PHB or PB?

What's the difference?

A personal health budget is an amount of money to support your health and well-being needs, which is planned and agreed between you (or someone who represents you), and your local NHS team. It is not new money, but it may mean spending money differently so that you can get the care that you need.

A personal health budget allows you to manage your healthcare and support such as treatments, equipment and personal care, in a way that suits you. It works in a similar way to personal budgets, which allow people to manage and pay for their social care needs.

The right to have a personal health budget only applies to adults receiving NHS continuing healthcare (NHS-funded long-term health and personal care provided outside hospital) and children in receipt of continuing care.

A personal budget is the amount of money the local council allocates for your care, based on its assessment of your needs.

You can be put in charge of this budget either by telling the council how you would like it spent, or by the council giving you the money so you can directly pay for your own care (a direct payment).

Personal Health Budget

A Personal Health Budget is an amount of money, planned and agreed between you and your local NHS team, which is allocated to support your health and wellbeing needs.
The aim of a Personal Health Budget is to give you more choice and control over the money spent on meeting your care needs, allowing you to select treatments and services that are most appropriate for you. You can receive a Personal Health Budget as a Direct Payment for healthcare.

As of April 2014, people receiving NHS Continuing Healthcare will have the right to ask for the option of a personal health budget. From October 2014, they will be entitled to receive one.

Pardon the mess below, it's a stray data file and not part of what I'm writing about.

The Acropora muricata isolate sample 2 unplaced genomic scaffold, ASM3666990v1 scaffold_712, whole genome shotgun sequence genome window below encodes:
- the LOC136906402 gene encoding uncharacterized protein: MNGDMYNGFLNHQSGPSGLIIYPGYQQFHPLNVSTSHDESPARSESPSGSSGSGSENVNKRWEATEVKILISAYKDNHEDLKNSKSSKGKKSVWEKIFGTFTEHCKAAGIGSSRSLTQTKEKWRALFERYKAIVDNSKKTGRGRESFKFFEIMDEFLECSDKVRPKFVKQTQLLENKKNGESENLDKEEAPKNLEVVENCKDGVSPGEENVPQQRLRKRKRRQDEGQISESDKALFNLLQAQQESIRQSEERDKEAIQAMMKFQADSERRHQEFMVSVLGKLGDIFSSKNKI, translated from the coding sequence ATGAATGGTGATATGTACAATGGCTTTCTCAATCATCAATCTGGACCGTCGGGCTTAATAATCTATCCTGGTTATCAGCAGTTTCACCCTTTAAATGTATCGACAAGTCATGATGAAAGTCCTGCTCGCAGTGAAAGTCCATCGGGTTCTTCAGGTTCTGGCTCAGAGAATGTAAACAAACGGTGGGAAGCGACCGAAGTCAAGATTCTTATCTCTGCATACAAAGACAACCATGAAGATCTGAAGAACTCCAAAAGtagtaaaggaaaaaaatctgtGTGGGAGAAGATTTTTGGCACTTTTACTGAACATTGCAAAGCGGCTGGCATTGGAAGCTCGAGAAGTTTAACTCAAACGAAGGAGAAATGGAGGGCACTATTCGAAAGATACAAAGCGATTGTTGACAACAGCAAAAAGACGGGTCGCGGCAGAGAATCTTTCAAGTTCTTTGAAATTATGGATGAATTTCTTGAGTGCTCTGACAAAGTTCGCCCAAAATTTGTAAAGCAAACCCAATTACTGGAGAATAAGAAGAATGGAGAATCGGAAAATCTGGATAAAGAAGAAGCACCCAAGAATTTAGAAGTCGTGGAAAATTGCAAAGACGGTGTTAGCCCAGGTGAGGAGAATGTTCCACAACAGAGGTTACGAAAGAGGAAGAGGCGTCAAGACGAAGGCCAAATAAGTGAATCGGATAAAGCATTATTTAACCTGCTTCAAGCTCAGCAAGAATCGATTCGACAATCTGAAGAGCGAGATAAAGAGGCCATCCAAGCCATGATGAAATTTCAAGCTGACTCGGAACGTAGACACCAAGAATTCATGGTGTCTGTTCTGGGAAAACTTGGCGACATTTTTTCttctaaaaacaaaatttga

If you receive your Personal Health Budget as a Direct Payment the money is paid directly to you so that you can buy the care and support you and your local NHS team decide you need. You have to show what you have spent the money on, but you, or your representative, buy and manage services yourself.

Personal Budget

A Personal Budget is the amount of money the local authority allocates for your care, based on its assessment of your needs.

You can be put in charge of this "budget" either by telling the local authority how you would like it spent, or by the council giving you the money so that you can directly pay for your own care (a direct payment).

It could also be given to a separate organisation (such as AskJules) that will spend the money on your care as you see fit, if you prefer.

Direct payments

Direct payments give you the most control over your care, and mean that if you are unhappy with the services you’re getting, you can decide to change who gives you the care services without the process of going through the local authority.

However, with this freedom comes the responsibility of accounting for how the budget is spent to ensure it is meeting your needs, and additional responsibilities if you decide to become an employer and hire a personal assistant with your direct payment.

How does personalised care and support work?

You and your social worker / care manager will work together to create a care and support plan.

This plan details your care and support needs, and will be used to work out the value of your "personal budget".

Your support plan should consider:

● what's important to you, including your interests, lifestyle, personal tastes and the people in your life

● your hopes for the future, such as whether you'd like to study or take on more hobbies outside the home

● what limitations you currently have and how you want to change

● what you want to achieve by managing your own support

You will need to clarify how you will manage your money. If you choose to receive your personal budget as a direct payment, the local authority may pay the money straight into a bank account that you control (you must set up a new bank account to do this) or they may give you a pre-paid card.

Alternatively, you may prefer your personal budget to be managed by the local authority or by someone else, such as:
● a friend or family member (the local authority must agree to this)
● a broker, like AskJules Ltd.

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